A new kind of epidemic is brewing in the U.S. as mental health needs soar
Anxious. Overwhelmed. Stressed out. These words have framed the experiences of many Americans over the last two years as pandemic living grinds into the third year. Across the country, a new type of healthcare crisis is unfolding: a mental health and wellness firestorm, and the nation’s therapist providers are finding themselves on the front lines of a different kind of epidemic. Social workers, counselors, and psychologists find themselves overwhelmed with requests for services, and an onslaught of new patients, including children, who desperately need their support. Results of a recent New York Times poll, where 1,320 mental health professionals were surveyed about how their patients are managing the ongoing pandemic living environment, show that general anxiety and depression are the most common reasons patients seek support, but family and relationship issues also dominate therapy conversations. Most alarmingly, the survey reported that one in four patients report severe stress and suicidal thoughts as the motivating factor to seeking therapy. Stress is generally categorized in one of three categories:
Positive stress—normal and helpful in daily interactions;
Tolerable stress—more intense events, such as natural disasters or the death of a loved one; or
Toxic stress—occurs with frequent and prolonged adversity.
The real issue occurs when stress is not mitigated, and continues for an extended time, or is triggered by multiple sources. Toxic stress can be linked to many chronic diseases, including heart disease, diabetes, and cancer, leading to decreased quality of life and shorter life spans. Supportive relationships and clinical therapy are both shown to prevent or reverse the impact of toxic stress. Mental health providers report that they have experienced a surge in new patient requests, and are struggling to keep up with the demand, creating an increased stressor for those providers as well. The results show the demand is from both returning patients and those new to mental health services. Many cases also include front-line and healthcare workers, who have experienced trauma in daily work. The report also shows equal demand in all 50 states, with more requests for medications, and a marked increase in children’s mental health issues. “The pandemic has functioned like a magnifying glass for vulnerabilities,” said Gabriela Sehinkman, a licensed clinical social worker in Shaker Heights, Ohio, specializing in serving the Latino community. Survey data reflected that six in 10 therapists believe the increased demand will last for at least the next year. As they wrestle with the guilt of not being able to meet the increased patient requests, along with burnout from the intensity and long hours, four of 10 respondents worry about the mental health system breaking and report needing to protect their own mental health. How can we address this growing crisis? Policy change at both the state and federal levels will be required to address the primary access barriers of cost and insurance coverage. Better access to insurance-covered telehealth services would be a good start, as well as licensing updates from state boards to allow these sessions for clients across state borders. Increased federal and state funding for public clinics is also needed, as well as increased pediatric care. More educational support and training programs, including loans and scholarships, are needed to increase the number of trained counselors, particularly for people of color. In 2020, in conjunction with WAGES, a community action agency, NCCAA launched a pilot Social Determinants of Health/toxic stress program. The program leverages the evidence-based ‘Resources for Resilience’ curriculum and the ‘Positive Parenting Program’ for training on helping to mitigate the effects of stress. The successful pilot initiative has shown positive outcomes which will be shared with other local CAAs. For more details, contact Elle Evans Peterson, NCCAA, director of Health Policy and Equity.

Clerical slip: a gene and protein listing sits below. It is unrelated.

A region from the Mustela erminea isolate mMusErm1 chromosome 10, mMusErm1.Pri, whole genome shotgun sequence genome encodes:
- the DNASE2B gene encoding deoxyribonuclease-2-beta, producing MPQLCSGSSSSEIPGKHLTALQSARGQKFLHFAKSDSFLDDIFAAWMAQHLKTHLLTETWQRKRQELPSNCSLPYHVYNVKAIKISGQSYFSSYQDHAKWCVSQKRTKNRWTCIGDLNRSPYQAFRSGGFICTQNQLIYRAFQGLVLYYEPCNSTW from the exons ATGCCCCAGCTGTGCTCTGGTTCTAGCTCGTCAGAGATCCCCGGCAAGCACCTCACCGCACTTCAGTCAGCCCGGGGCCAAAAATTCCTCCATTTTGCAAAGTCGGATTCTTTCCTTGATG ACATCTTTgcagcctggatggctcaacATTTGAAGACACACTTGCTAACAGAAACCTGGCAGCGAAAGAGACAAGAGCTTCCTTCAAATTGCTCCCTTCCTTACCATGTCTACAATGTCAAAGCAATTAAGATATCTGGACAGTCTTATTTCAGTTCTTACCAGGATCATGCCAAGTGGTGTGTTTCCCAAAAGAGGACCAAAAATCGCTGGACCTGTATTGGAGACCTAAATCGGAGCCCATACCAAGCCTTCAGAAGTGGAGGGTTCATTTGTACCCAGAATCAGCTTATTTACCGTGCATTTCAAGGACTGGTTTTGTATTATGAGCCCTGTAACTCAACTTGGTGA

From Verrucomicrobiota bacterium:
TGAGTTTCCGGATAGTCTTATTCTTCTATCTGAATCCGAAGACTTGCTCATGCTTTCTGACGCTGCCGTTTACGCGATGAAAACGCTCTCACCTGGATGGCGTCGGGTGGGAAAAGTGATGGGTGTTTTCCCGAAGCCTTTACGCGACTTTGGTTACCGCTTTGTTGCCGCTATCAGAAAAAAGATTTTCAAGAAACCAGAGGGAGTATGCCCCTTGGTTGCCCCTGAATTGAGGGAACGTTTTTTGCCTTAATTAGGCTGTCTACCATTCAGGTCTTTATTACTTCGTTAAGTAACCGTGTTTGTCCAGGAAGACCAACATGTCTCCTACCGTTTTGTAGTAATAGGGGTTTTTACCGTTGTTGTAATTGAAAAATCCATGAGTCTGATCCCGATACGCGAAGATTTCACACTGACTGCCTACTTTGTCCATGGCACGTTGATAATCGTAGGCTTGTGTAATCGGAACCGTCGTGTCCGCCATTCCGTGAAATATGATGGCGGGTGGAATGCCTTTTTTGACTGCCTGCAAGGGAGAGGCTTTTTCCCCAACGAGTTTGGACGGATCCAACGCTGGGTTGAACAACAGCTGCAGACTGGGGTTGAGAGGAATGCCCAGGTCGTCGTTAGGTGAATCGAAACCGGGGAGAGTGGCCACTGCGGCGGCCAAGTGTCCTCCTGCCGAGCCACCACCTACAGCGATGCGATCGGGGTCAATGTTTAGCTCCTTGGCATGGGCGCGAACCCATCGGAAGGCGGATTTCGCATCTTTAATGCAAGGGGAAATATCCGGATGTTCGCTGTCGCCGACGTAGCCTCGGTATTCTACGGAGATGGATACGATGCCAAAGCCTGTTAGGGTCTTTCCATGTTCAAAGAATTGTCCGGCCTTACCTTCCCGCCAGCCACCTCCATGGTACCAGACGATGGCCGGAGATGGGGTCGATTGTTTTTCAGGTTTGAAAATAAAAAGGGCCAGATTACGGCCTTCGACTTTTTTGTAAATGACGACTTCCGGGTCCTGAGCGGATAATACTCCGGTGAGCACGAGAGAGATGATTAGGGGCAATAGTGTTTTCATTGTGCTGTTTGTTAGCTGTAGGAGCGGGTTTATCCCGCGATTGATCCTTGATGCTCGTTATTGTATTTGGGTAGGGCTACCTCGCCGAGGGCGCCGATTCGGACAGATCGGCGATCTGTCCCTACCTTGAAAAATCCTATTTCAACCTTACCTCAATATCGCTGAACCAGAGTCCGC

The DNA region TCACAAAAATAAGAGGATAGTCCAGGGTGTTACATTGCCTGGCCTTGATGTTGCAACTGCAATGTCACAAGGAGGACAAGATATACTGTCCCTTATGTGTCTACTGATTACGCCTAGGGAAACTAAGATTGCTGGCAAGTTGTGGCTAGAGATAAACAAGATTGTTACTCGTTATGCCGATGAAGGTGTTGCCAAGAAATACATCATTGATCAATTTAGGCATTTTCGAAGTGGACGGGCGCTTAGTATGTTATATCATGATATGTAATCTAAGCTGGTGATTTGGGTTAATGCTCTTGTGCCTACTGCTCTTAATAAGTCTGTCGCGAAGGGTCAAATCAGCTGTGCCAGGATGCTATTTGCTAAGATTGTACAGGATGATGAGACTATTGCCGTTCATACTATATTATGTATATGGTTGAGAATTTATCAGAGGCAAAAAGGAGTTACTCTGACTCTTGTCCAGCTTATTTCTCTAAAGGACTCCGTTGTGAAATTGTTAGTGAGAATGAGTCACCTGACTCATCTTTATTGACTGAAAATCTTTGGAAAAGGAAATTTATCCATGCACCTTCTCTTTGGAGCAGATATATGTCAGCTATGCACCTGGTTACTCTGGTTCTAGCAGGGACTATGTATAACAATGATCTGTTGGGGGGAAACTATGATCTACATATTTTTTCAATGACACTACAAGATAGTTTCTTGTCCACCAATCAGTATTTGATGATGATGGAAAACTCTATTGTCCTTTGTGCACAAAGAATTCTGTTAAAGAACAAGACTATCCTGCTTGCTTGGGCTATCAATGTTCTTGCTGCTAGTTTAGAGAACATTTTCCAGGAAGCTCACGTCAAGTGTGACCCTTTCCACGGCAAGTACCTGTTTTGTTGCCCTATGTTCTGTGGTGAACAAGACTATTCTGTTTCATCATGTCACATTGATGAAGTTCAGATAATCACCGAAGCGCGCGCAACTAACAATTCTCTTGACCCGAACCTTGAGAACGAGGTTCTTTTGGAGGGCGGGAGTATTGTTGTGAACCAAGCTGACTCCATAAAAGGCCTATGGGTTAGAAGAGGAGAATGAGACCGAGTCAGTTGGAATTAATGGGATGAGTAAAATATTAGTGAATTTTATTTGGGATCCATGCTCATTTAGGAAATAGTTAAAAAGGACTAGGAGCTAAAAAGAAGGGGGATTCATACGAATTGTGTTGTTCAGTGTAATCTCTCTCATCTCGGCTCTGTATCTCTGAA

SAMHSA’s National Helpline 1-800-662-HELP (4357), available 24/7 in English and Spanish
NAMI Mental Health Helpline 1-800-950-NAMI (6264), available Monday through Friday, 10 a.m. – 10 p.m., ET.
National Suicide Prevention Lifeline 800-273-8255, available 24/7 in English and Spanish